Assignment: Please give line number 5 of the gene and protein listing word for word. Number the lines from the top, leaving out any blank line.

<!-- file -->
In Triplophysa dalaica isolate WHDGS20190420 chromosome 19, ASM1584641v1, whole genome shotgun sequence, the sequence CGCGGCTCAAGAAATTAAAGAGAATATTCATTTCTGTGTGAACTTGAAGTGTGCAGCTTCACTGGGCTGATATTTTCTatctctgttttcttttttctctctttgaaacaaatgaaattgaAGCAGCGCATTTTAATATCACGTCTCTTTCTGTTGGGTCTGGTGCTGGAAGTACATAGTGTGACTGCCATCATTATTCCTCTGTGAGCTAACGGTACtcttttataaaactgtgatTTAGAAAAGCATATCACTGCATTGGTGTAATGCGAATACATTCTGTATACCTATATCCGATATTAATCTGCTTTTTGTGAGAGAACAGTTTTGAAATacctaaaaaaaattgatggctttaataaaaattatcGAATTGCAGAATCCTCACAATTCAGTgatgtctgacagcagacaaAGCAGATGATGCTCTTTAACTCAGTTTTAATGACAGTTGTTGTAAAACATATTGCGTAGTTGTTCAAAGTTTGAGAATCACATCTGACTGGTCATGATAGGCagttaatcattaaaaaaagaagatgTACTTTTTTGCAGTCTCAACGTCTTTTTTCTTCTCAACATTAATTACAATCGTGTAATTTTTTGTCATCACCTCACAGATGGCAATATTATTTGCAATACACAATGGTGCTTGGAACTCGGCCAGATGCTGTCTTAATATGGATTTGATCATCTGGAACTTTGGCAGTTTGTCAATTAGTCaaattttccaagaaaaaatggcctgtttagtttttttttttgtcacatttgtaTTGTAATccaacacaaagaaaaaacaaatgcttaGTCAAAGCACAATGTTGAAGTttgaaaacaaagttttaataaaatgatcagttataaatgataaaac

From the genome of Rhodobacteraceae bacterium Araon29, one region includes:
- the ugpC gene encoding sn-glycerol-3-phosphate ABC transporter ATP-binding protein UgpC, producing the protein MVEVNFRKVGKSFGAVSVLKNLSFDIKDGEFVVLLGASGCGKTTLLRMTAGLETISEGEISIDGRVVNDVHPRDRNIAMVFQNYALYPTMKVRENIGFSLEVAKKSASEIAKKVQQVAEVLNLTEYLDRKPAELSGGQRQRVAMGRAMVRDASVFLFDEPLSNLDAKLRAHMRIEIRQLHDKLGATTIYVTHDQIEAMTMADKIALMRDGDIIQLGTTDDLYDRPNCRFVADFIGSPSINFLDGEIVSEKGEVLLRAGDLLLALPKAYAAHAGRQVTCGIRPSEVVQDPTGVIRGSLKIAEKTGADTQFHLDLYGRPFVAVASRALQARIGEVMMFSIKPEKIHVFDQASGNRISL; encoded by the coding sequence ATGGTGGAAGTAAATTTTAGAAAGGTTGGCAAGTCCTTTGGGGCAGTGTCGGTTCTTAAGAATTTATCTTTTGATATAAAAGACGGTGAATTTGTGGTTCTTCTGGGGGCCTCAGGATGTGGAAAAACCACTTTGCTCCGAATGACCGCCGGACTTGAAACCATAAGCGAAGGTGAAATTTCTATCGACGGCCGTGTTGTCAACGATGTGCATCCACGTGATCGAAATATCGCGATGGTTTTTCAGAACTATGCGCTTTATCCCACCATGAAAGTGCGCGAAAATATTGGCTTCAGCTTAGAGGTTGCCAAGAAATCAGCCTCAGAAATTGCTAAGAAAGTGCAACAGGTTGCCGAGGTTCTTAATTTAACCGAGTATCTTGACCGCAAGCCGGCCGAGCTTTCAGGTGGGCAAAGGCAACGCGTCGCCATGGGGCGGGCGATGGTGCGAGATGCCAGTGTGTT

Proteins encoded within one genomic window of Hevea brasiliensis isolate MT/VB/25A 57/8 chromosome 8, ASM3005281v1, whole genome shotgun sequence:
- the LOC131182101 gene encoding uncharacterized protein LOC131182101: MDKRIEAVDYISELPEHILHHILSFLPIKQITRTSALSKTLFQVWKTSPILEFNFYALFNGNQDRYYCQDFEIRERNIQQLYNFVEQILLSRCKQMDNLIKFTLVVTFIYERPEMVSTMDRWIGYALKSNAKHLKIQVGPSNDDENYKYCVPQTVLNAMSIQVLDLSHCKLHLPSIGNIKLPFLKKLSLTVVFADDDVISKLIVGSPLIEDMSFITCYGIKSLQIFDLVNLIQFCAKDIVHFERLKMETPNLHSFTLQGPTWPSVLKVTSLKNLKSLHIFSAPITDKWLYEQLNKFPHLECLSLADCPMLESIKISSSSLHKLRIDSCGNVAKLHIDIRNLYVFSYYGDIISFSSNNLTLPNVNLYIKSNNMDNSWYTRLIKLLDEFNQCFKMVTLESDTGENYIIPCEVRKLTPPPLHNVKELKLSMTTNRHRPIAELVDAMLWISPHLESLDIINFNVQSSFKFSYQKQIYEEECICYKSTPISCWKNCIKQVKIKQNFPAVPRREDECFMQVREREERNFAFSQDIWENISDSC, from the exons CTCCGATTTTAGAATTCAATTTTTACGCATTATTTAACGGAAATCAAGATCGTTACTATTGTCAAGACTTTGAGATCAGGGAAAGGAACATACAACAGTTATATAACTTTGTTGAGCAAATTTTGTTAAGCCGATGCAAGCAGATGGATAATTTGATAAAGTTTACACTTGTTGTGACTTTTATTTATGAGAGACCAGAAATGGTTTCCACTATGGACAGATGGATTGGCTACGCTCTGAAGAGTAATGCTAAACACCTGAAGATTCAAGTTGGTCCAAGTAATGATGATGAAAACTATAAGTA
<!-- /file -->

- the LOC131182101 gene encoding uncharacterized protein LOC131182101: MDKRIEAVDYISELPEHILHHILSFLPIKQITRTSALSKTLFQVWKTSPILEFNFYALFNGNQDRYYCQDFEIRERNIQQLYNFVEQILLSRCKQMDNLIKFTLVVTFIYERPEMVSTMDRWIGYALKSNAKHLKIQVGPSNDDENYKYCVPQTVLNAMSIQVLDLSHCKLHLPSIGNIKLPFLKKLSLTVVFADDDVISKLIVGSPLIEDMSFITCYGIKSLQIFDLVNLIQFCAKDIVHFERLKMETPNLHSFTLQGPTWPSVLKVTSLKNLKSLHIFSAPITDKWLYEQLNKFPHLECLSLADCPMLESIKISSSSLHKLRIDSCGNVAKLHIDIRNLYVFSYYGDIISFSSNNLTLPNVNLYIKSNNMDNSWYTRLIKLLDEFNQCFKMVTLESDTGENYIIPCEVRKLTPPPLHNVKELKLSMTTNRHRPIAELVDAMLWISPHLESLDIINFNVQSSFKFSYQKQIYEEECICYKSTPISCWKNCIKQVKIKQNFPAVPRREDECFMQVREREERNFAFSQDIWENISDSC, from the exons CTCCGATTTTAGAATTCAATTTTTACGCATTATTTAACGGAAATCAAGATCGTTACTATTGTCAAGACTTTGAGATCAGGGAAAGGAACATACAACAGTTATATAACTTTGTTGAGCAAATTTTGTTAAGCCGATGCAAGCAGATGGATAATTTGATAAAGTTTACACTTGTTGTGACTTTTATTTATGAGAGACCAGAAATGGTTTCCACTATGGACAGATGGATTGGCTACGCTCTGAAGAGTAATGCTAAACACCTGAAGATTCAAGTTGGTCCAAGTAATGATGATGAAAACTATAAGTA